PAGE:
Thought Archive

Tuesday, September 18, 2007

Ramadan Post 4: Zoroastrian eschatology

[15.10] And certainly We sent (apostles) before you among the nations of the past

The Middle East, that cradle Civilization gave us a first concept of End of the World, in what was originally a monotheistic religion. By 500 BC, Zoroastrians had fully developed a concept of the end of the world through a divine devouring in fire. According to Zoroastrian philosophy, redacted in the Zand-i Vohuman Yasht, "at the end of thy tenth hundredth winter...the sun is more unseen and more spotted; the year, month, and day are shorter; and the earth is more barren; and the crop will not yield the seed; and men ... become more deceitful and more given to vile practices. They have no gratitude."
"Honorable wealth will all proceed to those of perverted faith...and a dark cloud makes the whole sky night..and it will rain more noxious creatures than winter."
Saoshyant (Messiah), the Man of Peace, battles the forces of evil. A resurrection will then occur, and the righteous will live in peace for eternity while evil will be condemned to an eternal existence within molten metal. The righteous will, "wade through the metal as if warm milk," while the evil are scalded.
At the end of the Battle between the righteous and wicked, a Final Judgement of all souls will commence. Sinners will be punished 3 days, but are then forgiven. The world will reach perfection as poverty, old age, disease, thirst, hunger and death are halted.

Parallels to Christian and Islamic eschatology are obvious. Another interesting similarity in Islamic ahadith is tha the concept of Bridge of Judgement, As-Sirāt (Arabic: الصراط), also called Sirat al-Jahim which is is, in Islam, the hair-narrow bridge, which every person must pass on the Day of Judgement to enter Paradise. It is said that it is as thin as a hair and as sharp as a sword. Below this path are the fires of Hell, which burn the sinners to make them fall before they get to the gates. The guardians of the Chinvat bridge in Zoroastrian eschatology are Sarosh (Obedience), Mithra (Covenant) and Rashnu (Justice).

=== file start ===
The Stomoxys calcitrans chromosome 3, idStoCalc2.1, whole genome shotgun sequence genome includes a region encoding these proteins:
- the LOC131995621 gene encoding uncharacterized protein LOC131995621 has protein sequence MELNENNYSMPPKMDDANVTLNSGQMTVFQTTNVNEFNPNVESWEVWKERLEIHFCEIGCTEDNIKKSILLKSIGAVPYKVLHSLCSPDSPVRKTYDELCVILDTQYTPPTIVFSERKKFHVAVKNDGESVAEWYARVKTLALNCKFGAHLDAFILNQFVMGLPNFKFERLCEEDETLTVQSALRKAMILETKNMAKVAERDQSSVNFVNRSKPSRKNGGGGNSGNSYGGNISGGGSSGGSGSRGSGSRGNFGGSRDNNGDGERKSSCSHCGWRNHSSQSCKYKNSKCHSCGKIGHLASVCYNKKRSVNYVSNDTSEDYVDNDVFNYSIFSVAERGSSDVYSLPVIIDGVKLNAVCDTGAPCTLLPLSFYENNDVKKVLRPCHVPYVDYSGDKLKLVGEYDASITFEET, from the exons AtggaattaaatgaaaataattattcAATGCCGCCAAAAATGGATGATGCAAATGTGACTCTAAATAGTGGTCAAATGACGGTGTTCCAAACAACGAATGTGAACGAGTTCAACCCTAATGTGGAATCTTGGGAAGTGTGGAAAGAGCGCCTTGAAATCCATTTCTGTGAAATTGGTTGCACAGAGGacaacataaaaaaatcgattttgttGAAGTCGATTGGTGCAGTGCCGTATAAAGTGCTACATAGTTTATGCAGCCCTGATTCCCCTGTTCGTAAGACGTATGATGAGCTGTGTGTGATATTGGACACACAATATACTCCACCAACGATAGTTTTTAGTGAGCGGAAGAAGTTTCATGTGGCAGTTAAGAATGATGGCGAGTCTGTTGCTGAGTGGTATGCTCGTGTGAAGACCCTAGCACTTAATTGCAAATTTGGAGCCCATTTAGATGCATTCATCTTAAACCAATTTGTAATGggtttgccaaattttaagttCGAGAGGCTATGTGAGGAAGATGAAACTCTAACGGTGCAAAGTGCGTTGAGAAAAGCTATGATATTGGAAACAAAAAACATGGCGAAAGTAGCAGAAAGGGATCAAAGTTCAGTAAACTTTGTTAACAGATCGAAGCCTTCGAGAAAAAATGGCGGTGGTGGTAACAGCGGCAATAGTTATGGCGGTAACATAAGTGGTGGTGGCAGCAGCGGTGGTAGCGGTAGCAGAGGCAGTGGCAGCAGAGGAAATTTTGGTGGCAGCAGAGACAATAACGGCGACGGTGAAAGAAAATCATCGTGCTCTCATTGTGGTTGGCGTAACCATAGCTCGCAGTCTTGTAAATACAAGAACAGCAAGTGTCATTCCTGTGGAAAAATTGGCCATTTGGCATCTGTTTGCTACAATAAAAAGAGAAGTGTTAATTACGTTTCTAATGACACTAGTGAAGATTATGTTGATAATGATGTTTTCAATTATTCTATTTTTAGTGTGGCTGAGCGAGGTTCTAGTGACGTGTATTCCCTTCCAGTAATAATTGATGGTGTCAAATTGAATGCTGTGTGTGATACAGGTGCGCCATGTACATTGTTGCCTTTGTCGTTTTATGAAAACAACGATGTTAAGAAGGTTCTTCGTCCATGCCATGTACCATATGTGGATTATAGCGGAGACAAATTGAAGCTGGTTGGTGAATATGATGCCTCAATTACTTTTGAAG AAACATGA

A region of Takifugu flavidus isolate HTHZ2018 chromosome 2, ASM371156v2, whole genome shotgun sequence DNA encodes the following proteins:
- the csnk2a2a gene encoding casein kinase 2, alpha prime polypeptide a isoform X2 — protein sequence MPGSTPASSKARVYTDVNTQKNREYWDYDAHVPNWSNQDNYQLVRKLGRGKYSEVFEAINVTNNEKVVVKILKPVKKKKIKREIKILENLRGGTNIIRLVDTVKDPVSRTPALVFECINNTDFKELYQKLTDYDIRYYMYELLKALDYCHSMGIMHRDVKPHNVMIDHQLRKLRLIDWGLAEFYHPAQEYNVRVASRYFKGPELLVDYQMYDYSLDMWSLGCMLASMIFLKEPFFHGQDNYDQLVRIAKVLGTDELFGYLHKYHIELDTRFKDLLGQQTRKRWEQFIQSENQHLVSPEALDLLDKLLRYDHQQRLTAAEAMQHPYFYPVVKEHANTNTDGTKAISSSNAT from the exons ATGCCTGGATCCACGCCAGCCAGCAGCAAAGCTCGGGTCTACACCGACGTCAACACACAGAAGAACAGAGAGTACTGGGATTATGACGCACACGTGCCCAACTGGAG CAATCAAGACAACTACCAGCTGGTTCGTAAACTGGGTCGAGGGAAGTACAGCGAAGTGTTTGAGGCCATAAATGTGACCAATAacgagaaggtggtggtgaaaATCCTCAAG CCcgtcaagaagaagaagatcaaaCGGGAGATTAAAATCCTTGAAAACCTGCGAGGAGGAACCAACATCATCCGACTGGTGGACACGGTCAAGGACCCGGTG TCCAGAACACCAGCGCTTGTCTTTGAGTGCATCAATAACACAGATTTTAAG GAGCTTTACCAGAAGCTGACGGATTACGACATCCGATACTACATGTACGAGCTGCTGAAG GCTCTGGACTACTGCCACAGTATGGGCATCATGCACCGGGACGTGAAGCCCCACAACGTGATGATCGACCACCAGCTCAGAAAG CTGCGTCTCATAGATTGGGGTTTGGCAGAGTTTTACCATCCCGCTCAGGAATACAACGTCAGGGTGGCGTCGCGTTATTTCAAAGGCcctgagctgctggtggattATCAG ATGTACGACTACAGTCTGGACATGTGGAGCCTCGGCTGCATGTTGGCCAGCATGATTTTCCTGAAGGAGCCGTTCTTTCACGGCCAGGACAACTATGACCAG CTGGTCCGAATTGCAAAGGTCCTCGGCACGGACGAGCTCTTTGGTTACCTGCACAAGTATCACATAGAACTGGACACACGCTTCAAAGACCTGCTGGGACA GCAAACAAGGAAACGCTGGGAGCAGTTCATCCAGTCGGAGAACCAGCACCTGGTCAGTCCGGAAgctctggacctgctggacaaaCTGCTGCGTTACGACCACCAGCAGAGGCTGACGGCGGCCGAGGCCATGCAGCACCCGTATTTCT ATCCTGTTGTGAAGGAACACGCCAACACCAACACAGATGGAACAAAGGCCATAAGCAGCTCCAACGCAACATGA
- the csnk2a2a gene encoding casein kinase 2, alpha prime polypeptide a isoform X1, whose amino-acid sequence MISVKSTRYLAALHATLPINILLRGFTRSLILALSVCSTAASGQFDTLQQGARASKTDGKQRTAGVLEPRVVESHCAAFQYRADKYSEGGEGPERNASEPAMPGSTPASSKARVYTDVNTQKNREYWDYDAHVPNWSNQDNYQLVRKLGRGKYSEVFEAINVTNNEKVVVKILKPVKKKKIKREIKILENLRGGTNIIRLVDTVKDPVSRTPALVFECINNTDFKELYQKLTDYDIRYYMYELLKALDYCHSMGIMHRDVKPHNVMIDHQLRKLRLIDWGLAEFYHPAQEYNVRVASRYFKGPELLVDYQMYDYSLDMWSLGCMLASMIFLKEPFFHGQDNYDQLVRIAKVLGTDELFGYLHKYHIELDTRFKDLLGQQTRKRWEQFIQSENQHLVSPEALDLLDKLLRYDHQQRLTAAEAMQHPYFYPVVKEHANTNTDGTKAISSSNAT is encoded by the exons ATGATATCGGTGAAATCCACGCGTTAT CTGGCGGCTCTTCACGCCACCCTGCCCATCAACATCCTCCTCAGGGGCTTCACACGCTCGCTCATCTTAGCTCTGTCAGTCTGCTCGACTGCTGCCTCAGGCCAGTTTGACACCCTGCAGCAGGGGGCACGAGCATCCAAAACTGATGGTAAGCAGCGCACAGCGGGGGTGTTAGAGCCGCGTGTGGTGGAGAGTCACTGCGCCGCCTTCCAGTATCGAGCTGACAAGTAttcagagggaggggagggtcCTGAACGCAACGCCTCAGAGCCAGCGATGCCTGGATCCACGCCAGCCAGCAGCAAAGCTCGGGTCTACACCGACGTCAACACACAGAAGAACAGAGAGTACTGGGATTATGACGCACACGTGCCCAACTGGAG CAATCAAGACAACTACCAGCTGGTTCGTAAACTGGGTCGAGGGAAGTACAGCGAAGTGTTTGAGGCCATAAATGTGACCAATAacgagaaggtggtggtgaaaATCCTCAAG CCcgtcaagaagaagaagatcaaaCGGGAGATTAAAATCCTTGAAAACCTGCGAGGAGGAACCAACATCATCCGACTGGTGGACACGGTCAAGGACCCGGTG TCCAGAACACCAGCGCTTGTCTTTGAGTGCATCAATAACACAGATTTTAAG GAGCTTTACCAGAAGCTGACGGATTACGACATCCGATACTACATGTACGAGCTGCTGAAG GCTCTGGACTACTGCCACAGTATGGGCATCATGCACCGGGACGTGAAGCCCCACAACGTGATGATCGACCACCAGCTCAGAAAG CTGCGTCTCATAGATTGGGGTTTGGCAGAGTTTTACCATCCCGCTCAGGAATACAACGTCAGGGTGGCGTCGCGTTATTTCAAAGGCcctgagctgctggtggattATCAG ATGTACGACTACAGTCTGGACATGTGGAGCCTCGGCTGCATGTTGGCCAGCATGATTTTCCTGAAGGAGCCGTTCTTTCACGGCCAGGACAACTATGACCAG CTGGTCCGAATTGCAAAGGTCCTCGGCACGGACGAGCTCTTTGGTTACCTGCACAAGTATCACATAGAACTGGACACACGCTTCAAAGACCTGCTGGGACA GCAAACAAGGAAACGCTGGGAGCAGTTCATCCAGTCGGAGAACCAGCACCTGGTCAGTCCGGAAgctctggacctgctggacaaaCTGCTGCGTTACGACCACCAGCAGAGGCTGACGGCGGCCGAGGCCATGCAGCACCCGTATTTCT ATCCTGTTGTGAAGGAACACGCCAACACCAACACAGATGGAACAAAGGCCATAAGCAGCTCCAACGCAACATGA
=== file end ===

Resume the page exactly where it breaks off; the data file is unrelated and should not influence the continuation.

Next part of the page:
NoolaBeulah said...

I have no problem with this eschatology provided it is postponed indefinitely. This is what religions generally do. The Messiah, the Day of Judgment will come. But not yet. That's OK.

But what happened with the apocalyptic ideologies of the 20th Century (Communism and Fascism) is that they wanted the Big Day, and the paradise to follow, brought forward from the indefinite future to NOW, or at least, tomorrow. The Islamists have inherited this justification for slaughter.

As a religious belief, it's OK. As a political one, it's a disaster.

Hazar Nesimi said...

The great differents between ideologies that demand something now and the ones who wait for salvation is the absense of spirituality that develops character. All of them compensate with harsh exterior, for empty interior. If you ever wondered what keeps me in religion it is not fear but faith.

Riri said...

In my opinion religion/revelation is essential to provide humans as conscious beings (as opposed to animals who have no consciousness to speak of) with the equivalent of physical laws which govern matter. Being conscious and having the capacity to make judgement, plans for the future, build civilizations etc endows us with what many call a soul/spirit, and it is not illogical to conclude that just like matter, our souls have their instruction manuals which if they deviate from they will perish, they need maintenance and up-keeping just like any material posession. Now how do we establish which instruction manual to follow is a different story. It all depends whether you are willing to accept Divine Revelation as one of the sources source of ultimate knowledge.